The Court’s Rulings
At the motion-to-dismiss stage, the court concluded that Holsopple, a California resident and employee, was not subject to personal jurisdiction in Delaware because the purported Delaware forum selection clauses in the unit agreements were void under California Labor Code Section 925. The court’s choice-of-law analysis affirmed that California’s interest in protecting its resident-employees under Labor Code Section 925 is materially greater than Delaware’s generalized interest in freedom of contract.
In addition, relying on Delaware Supreme Court precedent, the court noted that employment-related disputes fall outside the scope of the internal affairs doctrine, and it explained that Delaware did not derive any significant interest in the employment-related provisions “from the status of the units as a form of personal property created under the auspices of Delaware law.” The court further explained that for purposes of seeking to enforce any employment-related provisions, Holsopple became subject to the Delaware forum provision in the LLC agreement as a condition of his employment, which would be subject to Labor Code Section 925. Notably, the court did not reach questions of whether the LLC agreement’s Delaware forum provision would apply to a claim arising under the LLC agreement itself or claims seeking to enforce the unit-related provisions. In dicta, the court suggested that cases of that sort would more traditionally implicate the internal affairs doctrine and could result in a different choice-of-law conclusion.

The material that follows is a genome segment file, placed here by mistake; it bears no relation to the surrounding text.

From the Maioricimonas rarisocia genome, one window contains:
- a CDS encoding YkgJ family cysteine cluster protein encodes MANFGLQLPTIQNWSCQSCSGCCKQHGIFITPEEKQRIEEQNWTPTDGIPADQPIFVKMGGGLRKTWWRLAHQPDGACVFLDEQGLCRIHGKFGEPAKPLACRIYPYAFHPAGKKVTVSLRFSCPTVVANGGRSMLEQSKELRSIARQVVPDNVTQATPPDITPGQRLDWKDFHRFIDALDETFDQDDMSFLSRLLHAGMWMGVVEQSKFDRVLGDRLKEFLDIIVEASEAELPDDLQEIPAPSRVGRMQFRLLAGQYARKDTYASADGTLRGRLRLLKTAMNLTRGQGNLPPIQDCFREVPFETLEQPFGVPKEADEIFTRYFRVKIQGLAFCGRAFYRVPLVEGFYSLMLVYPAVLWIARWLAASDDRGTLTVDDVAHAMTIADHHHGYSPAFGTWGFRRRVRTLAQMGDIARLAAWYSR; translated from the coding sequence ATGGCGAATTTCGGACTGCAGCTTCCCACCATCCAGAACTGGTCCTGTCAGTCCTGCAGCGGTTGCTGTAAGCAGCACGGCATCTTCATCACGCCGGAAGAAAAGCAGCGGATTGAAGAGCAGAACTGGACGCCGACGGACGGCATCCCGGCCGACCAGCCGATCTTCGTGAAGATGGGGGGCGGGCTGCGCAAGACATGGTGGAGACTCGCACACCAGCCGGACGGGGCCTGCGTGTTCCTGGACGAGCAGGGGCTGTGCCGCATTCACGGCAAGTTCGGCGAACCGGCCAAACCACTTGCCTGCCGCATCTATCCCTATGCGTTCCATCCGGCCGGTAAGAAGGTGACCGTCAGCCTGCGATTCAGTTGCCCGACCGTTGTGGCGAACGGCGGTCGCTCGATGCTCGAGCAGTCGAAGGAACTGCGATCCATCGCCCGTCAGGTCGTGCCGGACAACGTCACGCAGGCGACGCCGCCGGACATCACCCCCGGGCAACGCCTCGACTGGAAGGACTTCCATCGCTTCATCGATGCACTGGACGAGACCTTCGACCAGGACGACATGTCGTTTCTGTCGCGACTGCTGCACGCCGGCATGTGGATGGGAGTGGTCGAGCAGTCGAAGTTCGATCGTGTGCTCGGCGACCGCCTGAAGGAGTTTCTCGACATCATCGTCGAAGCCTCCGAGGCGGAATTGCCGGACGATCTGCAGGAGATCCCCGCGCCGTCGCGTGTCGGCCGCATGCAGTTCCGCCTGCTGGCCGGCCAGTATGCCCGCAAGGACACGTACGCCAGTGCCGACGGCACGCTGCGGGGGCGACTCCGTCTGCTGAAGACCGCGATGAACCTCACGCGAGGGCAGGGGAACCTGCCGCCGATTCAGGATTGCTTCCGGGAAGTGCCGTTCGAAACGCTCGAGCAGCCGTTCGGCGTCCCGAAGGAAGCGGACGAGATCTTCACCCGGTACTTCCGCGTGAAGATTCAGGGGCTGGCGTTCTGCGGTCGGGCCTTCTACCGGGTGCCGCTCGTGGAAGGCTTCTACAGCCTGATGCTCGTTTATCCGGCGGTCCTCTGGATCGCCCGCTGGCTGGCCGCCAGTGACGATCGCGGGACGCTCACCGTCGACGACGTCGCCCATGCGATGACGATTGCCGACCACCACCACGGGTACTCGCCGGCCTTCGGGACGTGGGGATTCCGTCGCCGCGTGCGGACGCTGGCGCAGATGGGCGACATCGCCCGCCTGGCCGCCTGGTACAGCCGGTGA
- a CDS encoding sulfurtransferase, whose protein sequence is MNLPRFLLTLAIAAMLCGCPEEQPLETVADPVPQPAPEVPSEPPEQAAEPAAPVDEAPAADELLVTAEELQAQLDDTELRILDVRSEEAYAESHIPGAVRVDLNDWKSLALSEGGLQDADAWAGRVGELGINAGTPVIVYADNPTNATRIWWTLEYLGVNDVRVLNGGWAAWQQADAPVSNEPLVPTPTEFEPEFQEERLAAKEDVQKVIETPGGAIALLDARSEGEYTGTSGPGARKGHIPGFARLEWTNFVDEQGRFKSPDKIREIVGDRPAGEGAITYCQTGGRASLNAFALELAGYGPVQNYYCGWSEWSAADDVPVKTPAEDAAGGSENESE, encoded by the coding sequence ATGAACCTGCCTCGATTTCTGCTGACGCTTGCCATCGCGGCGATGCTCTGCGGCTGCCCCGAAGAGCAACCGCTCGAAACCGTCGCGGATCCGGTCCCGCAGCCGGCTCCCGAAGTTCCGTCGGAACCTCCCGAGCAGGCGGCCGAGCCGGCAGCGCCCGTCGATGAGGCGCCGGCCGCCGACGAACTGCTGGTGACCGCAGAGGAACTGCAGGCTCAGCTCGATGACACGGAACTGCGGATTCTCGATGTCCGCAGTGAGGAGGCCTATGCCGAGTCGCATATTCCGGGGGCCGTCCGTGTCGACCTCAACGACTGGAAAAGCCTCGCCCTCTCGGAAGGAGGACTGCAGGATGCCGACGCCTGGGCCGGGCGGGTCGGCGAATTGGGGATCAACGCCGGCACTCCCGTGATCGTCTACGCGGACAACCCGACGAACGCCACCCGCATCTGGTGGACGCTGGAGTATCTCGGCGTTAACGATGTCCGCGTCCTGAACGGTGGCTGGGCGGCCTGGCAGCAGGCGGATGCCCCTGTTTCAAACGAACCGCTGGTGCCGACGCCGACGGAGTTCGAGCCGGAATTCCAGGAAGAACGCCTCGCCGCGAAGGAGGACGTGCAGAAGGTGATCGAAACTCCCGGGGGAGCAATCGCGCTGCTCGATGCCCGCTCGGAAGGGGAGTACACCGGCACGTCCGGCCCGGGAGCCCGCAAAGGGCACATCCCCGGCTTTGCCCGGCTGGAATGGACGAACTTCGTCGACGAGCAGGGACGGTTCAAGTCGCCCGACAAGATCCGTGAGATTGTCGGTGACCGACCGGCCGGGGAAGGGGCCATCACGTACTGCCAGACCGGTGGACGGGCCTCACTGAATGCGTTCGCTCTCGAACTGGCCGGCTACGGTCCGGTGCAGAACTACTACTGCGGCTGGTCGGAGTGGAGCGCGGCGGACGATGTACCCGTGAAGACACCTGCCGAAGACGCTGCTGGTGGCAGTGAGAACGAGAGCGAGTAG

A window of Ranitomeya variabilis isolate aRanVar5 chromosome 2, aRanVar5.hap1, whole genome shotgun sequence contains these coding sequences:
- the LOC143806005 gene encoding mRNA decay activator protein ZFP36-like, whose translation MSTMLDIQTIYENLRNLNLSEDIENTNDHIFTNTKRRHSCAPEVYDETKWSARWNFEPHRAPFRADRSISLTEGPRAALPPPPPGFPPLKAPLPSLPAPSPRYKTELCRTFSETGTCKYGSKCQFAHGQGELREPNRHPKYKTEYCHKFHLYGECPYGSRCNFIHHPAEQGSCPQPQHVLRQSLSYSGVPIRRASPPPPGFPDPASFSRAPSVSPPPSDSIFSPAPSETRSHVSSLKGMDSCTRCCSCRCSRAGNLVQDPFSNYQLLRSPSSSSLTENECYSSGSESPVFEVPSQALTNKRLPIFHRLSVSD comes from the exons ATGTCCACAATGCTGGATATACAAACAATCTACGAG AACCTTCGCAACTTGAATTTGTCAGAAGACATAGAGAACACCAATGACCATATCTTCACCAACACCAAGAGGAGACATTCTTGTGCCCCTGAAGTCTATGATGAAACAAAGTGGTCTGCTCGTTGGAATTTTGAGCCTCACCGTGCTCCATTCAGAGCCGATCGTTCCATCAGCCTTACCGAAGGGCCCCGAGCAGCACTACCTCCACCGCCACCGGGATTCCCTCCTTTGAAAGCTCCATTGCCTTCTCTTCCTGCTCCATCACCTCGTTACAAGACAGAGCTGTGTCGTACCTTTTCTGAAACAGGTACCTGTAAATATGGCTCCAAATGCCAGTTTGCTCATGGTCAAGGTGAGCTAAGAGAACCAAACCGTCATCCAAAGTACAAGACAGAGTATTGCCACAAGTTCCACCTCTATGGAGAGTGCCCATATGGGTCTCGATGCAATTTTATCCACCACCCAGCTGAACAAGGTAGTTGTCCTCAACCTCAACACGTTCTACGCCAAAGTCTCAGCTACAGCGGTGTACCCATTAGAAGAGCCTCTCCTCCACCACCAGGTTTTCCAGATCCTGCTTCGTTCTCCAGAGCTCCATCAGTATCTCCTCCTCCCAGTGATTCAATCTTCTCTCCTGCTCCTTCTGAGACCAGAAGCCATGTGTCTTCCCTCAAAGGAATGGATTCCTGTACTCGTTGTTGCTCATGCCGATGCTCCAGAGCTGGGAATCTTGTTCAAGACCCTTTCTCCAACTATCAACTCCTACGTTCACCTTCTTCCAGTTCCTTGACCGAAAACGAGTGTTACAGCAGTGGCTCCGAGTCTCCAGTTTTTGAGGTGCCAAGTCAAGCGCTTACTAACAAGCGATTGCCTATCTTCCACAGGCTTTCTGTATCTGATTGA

The following week, the court dismissed Hightower on forum non conveniens grounds under Court of Chancery Rule 12(b)(3). Under Delaware’s well-established Cryo-Maid framework, the court agreed that Hightower would suffer overwhelming hardship if forced to litigate in Delaware while the California action was proceeding, in part because of the greater interest that California held in resolving the employment dispute given its prior choice-of-law analysis. The court’s decision finding in favor of Hightower on forum non conveniens grounds is noteworthy for at least the fact that (a) Hightower is a Delaware LLC and (b) the Delaware action was filed before the California action, both of which could weigh against a finding of inconvenient forum but for the unique facts present in this case.
The case was Focus Financial Partners, LLC v. Holsopple, C.A. No. 2020-0188-JTL. Links to the court’s two opinions can be found here: Focus Financial Partners, LLC v. Holsopple, C.A. No. 2020-0188-JTL (Del. Ch. Oct. 26, 2020) (Slip Op.) and Focus Financial Partners, LLC v. Holsopple, C.A. No. 2020-0188-JTL (Del. Ch. Nov. 2, 2020) (Slip Op.).
Hightower and Holsopple were represented by Dan Silver, Travis Ferguson, and Alexandra Joyce of McCarter & English, LLP, and Pankit Doshi of McDermott Will & Emery LLP.
[Disclosure: the views expressed herein are the views of the authors and do not represent the views of any party to the litigation.]